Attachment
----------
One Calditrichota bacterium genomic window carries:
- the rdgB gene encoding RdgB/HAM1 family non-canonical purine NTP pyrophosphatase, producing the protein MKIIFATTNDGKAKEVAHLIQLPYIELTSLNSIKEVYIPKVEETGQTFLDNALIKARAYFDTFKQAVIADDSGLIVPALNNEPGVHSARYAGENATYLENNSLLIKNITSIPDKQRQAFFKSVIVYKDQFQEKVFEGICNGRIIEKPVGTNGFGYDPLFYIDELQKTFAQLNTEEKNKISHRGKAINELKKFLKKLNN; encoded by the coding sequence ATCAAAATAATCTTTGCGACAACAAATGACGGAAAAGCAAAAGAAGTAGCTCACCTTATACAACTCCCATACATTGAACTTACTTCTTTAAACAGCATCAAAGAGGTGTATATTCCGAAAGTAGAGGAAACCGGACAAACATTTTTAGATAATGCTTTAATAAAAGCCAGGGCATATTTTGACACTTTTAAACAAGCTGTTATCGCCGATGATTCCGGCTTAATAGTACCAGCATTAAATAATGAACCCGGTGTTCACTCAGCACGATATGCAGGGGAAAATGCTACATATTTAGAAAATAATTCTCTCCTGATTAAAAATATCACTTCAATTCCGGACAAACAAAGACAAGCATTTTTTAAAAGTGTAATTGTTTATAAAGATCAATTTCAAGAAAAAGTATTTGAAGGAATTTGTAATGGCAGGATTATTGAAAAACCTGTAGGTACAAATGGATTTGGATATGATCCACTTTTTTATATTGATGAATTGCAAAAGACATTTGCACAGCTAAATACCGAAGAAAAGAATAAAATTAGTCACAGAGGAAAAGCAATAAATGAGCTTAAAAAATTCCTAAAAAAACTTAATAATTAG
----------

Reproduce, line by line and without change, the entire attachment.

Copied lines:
One Calditrichota bacterium genomic window carries:
- the rdgB gene encoding RdgB/HAM1 family non-canonical purine NTP pyrophosphatase, producing the protein MKIIFATTNDGKAKEVAHLIQLPYIELTSLNSIKEVYIPKVEETGQTFLDNALIKARAYFDTFKQAVIADDSGLIVPALNNEPGVHSARYAGENATYLENNSLLIKNITSIPDKQRQAFFKSVIVYKDQFQEKVFEGICNGRIIEKPVGTNGFGYDPLFYIDELQKTFAQLNTEEKNKISHRGKAINELKKFLKKLNN; encoded by the coding sequence ATCAAAATAATCTTTGCGACAACAAATGACGGAAAAGCAAAAGAAGTAGCTCACCTTATACAACTCCCATACATTGAACTTACTTCTTTAAACAGCATCAAAGAGGTGTATATTCCGAAAGTAGAGGAAACCGGACAAACATTTTTAGATAATGCTTTAATAAAAGCCAGGGCATATTTTGACACTTTTAAACAAGCTGTTATCGCCGATGATTCCGGCTTAATAGTACCAGCATTAAATAATGAACCCGGTGTTCACTCAGCACGATATGCAGGGGAAAATGCTACATATTTAGAAAATAATTCTCTCCTGATTAAAAATATCACTTCAATTCCGGACAAACAAAGACAAGCATTTTTTAAAAGTGTAATTGTTTATAAAGATCAATTTCAAGAAAAAGTATTTGAAGGAATTTGTAATGGCAGGATTATTGAAAAACCTGTAGGTACAAATGGATTTGGATATGATCCACTTTTTTATATTGATGAATTGCAAAAGACATTTGCACAGCTAAATACCGAAGAAAAGAATAAAATTAGTCACAGAGGAAAAGCAATAAATGAGCTTAAAAAATTCCTAAAAAAACTTAATAATTAG